The next step in accordance with the present invention is to subject the mined oil shale ore to impact crushing (step 101), which produces particles of various sizes. Since the nahcolite is more brittle than the oil shale, the smaller, i.e., "finer" particles comprise substantially nacholite, while the larger, i.e. "coarser," particles comprise substantially oil shale.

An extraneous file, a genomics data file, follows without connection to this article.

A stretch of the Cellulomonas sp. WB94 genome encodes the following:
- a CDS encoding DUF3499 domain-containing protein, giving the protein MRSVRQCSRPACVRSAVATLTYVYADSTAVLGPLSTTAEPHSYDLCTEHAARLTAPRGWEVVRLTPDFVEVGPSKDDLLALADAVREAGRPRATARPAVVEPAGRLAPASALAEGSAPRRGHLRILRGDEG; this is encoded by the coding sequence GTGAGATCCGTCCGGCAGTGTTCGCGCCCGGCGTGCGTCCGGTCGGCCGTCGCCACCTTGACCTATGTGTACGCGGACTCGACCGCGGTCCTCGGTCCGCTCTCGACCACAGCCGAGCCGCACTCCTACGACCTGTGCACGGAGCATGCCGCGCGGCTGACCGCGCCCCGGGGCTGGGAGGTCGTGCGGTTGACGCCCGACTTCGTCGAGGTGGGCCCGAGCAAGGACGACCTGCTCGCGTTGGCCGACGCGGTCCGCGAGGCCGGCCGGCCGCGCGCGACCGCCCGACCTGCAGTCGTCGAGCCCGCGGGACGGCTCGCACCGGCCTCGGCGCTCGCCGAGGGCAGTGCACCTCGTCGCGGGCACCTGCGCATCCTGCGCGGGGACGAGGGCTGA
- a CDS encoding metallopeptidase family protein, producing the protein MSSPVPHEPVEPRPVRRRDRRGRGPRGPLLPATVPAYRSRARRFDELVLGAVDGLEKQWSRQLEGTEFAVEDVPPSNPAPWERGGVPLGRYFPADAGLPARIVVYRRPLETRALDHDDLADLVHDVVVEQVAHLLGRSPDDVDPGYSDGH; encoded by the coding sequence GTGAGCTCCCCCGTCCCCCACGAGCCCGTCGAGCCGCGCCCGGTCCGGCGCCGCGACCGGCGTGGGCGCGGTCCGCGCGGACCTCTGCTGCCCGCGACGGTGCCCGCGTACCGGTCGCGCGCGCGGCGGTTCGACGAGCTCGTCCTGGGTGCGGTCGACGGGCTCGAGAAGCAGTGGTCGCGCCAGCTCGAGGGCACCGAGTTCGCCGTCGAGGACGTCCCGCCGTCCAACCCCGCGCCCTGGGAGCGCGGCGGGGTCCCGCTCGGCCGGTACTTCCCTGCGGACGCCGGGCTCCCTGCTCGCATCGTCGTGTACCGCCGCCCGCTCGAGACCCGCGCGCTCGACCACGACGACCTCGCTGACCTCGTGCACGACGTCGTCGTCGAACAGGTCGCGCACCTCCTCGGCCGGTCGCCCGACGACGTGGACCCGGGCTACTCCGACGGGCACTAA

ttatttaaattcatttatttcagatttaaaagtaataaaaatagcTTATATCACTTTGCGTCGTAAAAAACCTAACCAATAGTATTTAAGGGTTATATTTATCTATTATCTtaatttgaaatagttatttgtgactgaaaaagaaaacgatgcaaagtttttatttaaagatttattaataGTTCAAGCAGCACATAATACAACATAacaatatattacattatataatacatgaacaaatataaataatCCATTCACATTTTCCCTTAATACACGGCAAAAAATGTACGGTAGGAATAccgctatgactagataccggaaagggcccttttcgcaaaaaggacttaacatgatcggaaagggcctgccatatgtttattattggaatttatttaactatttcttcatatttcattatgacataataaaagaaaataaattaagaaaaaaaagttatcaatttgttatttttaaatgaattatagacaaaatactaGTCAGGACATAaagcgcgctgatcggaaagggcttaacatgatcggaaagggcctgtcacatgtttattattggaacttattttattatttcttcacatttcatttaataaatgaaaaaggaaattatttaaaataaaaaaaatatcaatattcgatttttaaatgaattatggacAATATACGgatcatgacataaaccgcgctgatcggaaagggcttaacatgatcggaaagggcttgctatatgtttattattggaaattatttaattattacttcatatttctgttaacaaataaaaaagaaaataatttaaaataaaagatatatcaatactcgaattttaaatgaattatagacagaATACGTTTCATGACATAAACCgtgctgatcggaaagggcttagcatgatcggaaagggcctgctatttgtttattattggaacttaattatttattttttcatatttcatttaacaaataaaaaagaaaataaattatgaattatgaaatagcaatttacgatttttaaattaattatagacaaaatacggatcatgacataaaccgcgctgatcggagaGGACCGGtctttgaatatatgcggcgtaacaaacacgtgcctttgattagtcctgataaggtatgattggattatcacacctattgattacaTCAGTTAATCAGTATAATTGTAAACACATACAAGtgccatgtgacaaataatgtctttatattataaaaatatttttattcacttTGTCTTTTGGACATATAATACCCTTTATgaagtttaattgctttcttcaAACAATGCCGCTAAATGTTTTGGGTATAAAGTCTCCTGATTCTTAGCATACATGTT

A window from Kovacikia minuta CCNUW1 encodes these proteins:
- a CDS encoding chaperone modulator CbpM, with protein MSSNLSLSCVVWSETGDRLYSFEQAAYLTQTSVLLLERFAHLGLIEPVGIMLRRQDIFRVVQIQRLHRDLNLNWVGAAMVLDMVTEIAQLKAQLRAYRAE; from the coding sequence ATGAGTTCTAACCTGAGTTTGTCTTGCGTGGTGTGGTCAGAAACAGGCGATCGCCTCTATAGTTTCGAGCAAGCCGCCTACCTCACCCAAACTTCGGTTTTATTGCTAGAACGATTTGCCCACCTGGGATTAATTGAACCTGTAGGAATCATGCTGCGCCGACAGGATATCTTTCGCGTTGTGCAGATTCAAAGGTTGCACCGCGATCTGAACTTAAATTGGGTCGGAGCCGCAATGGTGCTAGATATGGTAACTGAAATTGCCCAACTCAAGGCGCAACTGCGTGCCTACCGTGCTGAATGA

The next step 102 of the method according to the present invention is to separate the crushed particles by size to remove the smaller nahcolite particles from the coarser oil shale particles. This step results in the separation of a substantial portion of the nahcolite from the oil shale. In situ separation of nahcolite eliminates dust hazards which may be created when this operation is conducted on the surface. This separation step may be carried out by one or more sequential impact crushing steps followed by screening, or by a series of impact crushing and screening steps. In either event, during screening, particles of a size less than about 35 mesh are separated from the large particles. In one embodiment, the smaller particles are then conveyed to the surface, as shown diagrammatically by step 110. Although the smaller particles screened out are substantially nahcolite, they may contain as much as about 20-30 percent oil shale. This material may be sold "as is" for air pollution control, e.g., cleaning flue gases and the like. In particular, this material may be used as a scrubbing agent for the removal of oxides of sulfur, nitrogen, and other elements from flue gas. Alternatively, the fines may be subjected to a water leach, filtration, and calcining of the filtered leach liquor to recover pure sodium carbonate.